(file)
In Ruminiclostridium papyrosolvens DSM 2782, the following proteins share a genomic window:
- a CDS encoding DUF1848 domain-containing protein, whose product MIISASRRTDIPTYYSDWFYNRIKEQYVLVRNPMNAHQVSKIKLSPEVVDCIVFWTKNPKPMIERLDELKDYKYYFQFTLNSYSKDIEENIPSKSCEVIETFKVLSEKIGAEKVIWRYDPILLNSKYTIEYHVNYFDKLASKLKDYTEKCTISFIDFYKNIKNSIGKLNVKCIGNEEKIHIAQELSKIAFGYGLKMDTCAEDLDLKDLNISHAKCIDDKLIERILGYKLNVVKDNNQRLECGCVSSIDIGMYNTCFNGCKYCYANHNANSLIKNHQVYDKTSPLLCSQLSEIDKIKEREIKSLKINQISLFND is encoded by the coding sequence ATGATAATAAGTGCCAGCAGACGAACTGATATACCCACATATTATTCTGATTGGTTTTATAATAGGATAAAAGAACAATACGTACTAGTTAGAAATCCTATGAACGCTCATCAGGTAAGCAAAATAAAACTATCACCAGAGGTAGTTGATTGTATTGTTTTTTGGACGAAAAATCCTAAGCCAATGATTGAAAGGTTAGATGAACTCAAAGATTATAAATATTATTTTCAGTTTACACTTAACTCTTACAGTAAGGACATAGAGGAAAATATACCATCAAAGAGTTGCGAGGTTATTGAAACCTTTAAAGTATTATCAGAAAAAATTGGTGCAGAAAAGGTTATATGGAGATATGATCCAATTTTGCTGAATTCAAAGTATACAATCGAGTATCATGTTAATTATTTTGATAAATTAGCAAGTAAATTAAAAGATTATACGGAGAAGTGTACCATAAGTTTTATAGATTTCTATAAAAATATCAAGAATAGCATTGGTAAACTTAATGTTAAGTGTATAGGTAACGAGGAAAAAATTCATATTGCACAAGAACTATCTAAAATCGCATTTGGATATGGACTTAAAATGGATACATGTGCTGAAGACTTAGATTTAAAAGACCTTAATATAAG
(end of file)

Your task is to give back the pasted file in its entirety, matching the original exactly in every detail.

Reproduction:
In Ruminiclostridium papyrosolvens DSM 2782, the following proteins share a genomic window:
- a CDS encoding DUF1848 domain-containing protein, whose product MIISASRRTDIPTYYSDWFYNRIKEQYVLVRNPMNAHQVSKIKLSPEVVDCIVFWTKNPKPMIERLDELKDYKYYFQFTLNSYSKDIEENIPSKSCEVIETFKVLSEKIGAEKVIWRYDPILLNSKYTIEYHVNYFDKLASKLKDYTEKCTISFIDFYKNIKNSIGKLNVKCIGNEEKIHIAQELSKIAFGYGLKMDTCAEDLDLKDLNISHAKCIDDKLIERILGYKLNVVKDNNQRLECGCVSSIDIGMYNTCFNGCKYCYANHNANSLIKNHQVYDKTSPLLCSQLSEIDKIKEREIKSLKINQISLFND is encoded by the coding sequence ATGATAATAAGTGCCAGCAGACGAACTGATATACCCACATATTATTCTGATTGGTTTTATAATAGGATAAAAGAACAATACGTACTAGTTAGAAATCCTATGAACGCTCATCAGGTAAGCAAAATAAAACTATCACCAGAGGTAGTTGATTGTATTGTTTTTTGGACGAAAAATCCTAAGCCAATGATTGAAAGGTTAGATGAACTCAAAGATTATAAATATTATTTTCAGTTTACACTTAACTCTTACAGTAAGGACATAGAGGAAAATATACCATCAAAGAGTTGCGAGGTTATTGAAACCTTTAAAGTATTATCAGAAAAAATTGGTGCAGAAAAGGTTATATGGAGATATGATCCAATTTTGCTGAATTCAAAGTATACAATCGAGTATCATGTTAATTATTTTGATAAATTAGCAAGTAAATTAAAAGATTATACGGAGAAGTGTACCATAAGTTTTATAGATTTCTATAAAAATATCAAGAATAGCATTGGTAAACTTAATGTTAAGTGTATAGGTAACGAGGAAAAAATTCATATTGCACAAGAACTATCTAAAATCGCATTTGGATATGGACTTAAAATGGATACATGTGCTGAAGACTTAGATTTAAAAGACCTTAATATAAG